In accordance with a second embodiment of the present invention, heavier fiberboard or particle board consolidated mats having densities of at least 35 pounds/ft.3, i.e. 35-65 pounds/ft.3 can be shaped and molded in accordance with the present invention. The heavier fiberboard or particle board consolidated mats also are manufactured in a conventional manner using conventional cellulosic fiber stock. Fiberboard or particle board consolidated panels having a density of 35-65 pounds/ft.3 can be produced in accordance with known technology and thereafter shaped and molded in accordance with the present invention. The higher density consolidated mats are then post-press molded at a temperature in the range of 200°-650° F. To achieve the full advantage of the present invention the higher density blanks having a density of at least 35 pounds/ft.3 should be molded at a temperature of 400°-650° F.
The method of producing a consolidated mat is well known as presently used in producing man-made boards such as hardboard, chipboard, particle board, panelboard, acoustical board, insulation board, and the like. In the wet process, the raw material is uniformly blended in a head box with copious quantities of water to form a slurry. The slurry is deposited onto a water-pervious support member, generally a Fourdrinier wire, where much of the water is removed leaving a wet mat of cellulosic material. The wet mat is then dryed to consolidate, as in the manufacture of insulation board, or can be transferred from the pervious support member and consolidated under heat and pressure to form the board. Typically, pressures of from 400 to 500 psi and temperatures up to about 400° F. are encountered in hot-press consolidation of a man-made board manufactured by the wet process. The dry process is similar to the wet process except that the cellulosic fibers are first coated with a thermosetting resin binder, such as a phenol-formaldehyde resin, and are then randomly distributed into a mat by air blowing the resin-coated fibers onto a support member. In the dry process, the mat is pressed at temperatures up to about 450° F. and pressures less than about 1000 psi to cure the thermosetting resin and to compress the mat into an integral consolidated structure.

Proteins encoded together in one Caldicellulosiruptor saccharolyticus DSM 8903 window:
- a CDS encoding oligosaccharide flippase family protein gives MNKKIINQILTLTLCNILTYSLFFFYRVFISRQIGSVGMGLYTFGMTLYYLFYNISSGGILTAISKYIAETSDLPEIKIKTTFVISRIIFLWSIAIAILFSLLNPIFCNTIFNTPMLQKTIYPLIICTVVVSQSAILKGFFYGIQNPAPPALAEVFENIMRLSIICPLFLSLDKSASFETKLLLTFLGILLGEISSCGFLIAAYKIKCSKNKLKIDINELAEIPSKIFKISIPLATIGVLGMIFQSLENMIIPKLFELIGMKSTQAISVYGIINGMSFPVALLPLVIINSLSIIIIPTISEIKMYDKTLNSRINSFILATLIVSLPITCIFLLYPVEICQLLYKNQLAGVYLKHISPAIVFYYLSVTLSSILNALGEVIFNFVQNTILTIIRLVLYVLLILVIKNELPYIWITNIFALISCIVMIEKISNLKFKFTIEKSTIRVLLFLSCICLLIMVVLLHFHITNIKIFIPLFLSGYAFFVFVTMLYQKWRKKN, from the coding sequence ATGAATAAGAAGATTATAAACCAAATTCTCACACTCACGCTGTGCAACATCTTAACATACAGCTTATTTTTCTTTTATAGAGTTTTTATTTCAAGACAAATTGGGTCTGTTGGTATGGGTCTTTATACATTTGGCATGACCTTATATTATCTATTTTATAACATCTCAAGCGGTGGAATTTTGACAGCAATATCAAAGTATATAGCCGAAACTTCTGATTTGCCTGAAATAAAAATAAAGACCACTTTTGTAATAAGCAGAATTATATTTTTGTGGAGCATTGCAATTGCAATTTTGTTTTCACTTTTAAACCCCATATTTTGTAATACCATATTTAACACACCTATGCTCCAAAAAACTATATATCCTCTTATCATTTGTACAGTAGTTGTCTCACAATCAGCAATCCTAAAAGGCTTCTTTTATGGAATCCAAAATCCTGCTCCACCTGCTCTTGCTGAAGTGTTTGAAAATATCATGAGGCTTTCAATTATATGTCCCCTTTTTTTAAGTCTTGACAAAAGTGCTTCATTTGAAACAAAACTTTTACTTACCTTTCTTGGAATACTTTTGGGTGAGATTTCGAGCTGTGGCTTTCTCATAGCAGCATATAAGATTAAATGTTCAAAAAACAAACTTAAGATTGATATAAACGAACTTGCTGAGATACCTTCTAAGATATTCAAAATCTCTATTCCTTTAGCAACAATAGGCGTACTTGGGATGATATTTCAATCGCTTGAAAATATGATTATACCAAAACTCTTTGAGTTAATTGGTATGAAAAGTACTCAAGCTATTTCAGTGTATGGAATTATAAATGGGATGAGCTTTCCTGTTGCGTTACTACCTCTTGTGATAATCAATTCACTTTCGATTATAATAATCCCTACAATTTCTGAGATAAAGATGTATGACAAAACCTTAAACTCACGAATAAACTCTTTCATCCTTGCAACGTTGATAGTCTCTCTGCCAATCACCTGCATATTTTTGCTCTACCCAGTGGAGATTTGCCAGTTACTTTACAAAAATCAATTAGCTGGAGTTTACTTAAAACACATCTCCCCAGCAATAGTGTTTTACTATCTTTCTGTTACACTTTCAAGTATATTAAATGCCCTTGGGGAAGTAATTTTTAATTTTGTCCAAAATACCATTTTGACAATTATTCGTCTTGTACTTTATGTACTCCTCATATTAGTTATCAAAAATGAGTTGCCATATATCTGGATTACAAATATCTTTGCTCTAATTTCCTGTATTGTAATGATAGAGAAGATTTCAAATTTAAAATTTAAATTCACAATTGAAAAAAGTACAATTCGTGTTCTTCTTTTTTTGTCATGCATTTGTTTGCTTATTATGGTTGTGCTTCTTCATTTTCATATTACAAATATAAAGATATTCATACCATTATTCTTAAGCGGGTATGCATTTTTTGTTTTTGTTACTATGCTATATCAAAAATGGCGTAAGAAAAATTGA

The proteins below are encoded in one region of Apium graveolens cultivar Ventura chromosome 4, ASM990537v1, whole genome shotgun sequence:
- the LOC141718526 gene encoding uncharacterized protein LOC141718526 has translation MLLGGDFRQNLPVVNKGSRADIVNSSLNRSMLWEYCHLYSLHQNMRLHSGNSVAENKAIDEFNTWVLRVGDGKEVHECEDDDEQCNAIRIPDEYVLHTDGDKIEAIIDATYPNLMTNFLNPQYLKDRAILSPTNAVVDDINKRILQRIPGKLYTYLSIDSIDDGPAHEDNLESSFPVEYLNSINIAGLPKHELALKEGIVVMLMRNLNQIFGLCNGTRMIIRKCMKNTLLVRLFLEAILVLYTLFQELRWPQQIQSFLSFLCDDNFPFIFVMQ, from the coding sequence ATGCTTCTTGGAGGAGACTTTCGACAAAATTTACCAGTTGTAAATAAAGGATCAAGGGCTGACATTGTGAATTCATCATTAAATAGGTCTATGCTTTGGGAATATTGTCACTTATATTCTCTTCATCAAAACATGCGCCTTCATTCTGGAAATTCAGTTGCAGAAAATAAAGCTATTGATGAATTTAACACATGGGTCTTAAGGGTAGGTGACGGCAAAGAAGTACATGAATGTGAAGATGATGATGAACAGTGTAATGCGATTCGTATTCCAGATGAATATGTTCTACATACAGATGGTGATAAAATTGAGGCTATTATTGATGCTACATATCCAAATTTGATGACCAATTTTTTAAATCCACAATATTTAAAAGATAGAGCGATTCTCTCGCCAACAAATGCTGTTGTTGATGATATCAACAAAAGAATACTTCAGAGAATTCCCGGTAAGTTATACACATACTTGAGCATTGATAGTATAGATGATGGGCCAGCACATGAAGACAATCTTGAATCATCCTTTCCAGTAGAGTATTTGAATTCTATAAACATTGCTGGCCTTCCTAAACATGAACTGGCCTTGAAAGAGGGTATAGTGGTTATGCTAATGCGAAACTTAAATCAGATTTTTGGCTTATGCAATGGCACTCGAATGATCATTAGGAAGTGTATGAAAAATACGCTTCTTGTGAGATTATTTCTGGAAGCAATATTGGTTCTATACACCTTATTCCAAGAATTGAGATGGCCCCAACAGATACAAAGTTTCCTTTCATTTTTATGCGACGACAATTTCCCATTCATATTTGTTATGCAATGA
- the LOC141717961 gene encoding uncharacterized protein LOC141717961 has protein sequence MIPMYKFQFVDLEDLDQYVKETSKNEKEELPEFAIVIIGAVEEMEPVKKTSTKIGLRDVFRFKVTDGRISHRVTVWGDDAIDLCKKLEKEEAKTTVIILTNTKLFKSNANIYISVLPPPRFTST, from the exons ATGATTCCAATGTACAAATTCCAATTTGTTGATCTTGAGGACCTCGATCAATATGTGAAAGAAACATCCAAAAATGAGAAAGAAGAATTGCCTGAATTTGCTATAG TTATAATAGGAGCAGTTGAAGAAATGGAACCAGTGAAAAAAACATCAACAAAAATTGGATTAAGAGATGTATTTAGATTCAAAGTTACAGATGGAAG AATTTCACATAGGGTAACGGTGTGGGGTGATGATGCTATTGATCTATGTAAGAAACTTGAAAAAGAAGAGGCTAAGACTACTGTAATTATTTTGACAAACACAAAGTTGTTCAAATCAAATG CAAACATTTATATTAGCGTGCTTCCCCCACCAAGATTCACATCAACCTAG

To manufacture furniture parts from man-made boards, the molded blank is oversized in each of its three dimensions. In this manner, sufficient pressure will be imparted to all surfaces of the blank, during molding, to provide enough heat transfer from the mold to the blank to effect accurate reproduction of the details of the mold cavity into all surfaces of the molded product. It may not be necessary to emboss or finish (stain) one or two sides of the product because of the positioning of a particular furniture part with respect to other parts or with respect to surrounding walls, such as with shelving material. It is always necessary, however, for the blank to be oversized in all three of its dimensions to provide design fidelity and paint holdout properties to the remaining sides. Accordingly, while the product of the present invention may be finished on only four or five of its six sides, it is always necessary to compress the pre-mold blank in all of its three dimensions to provide a furniture part having an embossed design and excellent paint hold-out properties on all of its visible sides. "Design fidelity" or simply "fidelity" as used herein is a measure of the accuracy of reproduction of the design of an embossing mold onto the surfaces of a consolidated blank. "Paint holdout" is the ability of a panel or board to keep paint on its surface without a significant amount striking into the panel.